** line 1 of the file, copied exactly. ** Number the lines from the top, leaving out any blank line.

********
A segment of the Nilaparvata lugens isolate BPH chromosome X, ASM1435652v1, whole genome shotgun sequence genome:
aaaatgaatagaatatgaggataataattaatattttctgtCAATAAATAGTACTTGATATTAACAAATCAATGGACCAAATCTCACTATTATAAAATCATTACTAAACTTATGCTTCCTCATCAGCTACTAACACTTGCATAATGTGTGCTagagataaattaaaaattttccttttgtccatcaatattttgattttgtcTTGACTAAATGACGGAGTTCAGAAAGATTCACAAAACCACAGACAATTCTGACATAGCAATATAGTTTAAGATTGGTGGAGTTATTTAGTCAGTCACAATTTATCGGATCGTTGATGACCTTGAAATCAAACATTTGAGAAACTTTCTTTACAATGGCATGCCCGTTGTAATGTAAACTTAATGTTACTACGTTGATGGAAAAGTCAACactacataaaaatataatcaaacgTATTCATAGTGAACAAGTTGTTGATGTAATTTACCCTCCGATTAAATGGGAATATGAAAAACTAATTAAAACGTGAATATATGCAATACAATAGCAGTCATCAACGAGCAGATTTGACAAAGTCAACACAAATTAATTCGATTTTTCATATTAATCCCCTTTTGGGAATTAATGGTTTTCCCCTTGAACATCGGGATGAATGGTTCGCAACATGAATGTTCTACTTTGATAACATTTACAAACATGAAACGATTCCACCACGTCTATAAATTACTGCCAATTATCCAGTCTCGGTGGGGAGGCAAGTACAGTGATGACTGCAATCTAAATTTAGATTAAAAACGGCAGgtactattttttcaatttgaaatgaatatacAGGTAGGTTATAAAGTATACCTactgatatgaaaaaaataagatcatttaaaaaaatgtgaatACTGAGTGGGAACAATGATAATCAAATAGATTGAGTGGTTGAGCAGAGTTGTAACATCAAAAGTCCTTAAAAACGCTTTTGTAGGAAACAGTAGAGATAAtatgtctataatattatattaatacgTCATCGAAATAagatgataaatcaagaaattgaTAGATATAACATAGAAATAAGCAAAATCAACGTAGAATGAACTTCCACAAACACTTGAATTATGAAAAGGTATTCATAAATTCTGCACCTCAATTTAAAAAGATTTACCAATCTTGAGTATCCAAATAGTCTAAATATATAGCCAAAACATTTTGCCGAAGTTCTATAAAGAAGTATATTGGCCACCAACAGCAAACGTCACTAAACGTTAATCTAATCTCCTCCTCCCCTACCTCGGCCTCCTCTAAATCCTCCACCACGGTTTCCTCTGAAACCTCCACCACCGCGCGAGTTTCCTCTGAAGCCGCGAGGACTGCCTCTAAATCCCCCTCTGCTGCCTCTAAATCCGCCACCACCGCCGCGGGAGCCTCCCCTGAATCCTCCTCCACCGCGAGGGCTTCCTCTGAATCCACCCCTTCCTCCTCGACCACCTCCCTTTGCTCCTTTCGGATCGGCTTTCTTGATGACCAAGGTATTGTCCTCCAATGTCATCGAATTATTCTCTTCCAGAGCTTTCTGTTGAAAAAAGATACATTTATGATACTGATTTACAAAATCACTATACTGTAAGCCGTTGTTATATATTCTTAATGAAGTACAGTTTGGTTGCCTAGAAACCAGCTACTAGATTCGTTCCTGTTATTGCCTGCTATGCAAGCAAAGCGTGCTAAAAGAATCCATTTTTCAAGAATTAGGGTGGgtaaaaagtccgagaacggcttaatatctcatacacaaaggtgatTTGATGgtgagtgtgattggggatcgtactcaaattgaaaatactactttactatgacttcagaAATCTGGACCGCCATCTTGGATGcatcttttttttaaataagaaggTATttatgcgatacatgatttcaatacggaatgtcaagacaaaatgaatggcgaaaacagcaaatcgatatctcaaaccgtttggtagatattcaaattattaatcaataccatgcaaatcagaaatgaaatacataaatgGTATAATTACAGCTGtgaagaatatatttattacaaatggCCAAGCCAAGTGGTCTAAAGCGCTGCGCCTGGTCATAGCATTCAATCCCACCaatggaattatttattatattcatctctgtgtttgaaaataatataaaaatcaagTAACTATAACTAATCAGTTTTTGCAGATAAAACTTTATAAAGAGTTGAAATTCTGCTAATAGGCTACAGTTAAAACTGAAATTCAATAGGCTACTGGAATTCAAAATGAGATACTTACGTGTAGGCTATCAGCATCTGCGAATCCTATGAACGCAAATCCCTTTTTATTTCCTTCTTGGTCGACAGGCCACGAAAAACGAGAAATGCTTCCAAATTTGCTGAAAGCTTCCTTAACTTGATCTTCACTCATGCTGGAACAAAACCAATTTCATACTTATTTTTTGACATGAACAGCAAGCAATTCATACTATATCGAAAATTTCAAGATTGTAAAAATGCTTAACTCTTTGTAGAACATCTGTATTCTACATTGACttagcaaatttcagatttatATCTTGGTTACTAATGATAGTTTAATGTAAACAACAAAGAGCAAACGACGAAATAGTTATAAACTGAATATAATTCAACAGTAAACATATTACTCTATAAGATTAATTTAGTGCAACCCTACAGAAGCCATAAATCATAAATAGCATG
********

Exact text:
A segment of the Nilaparvata lugens isolate BPH chromosome X, ASM1435652v1, whole genome shotgun sequence genome: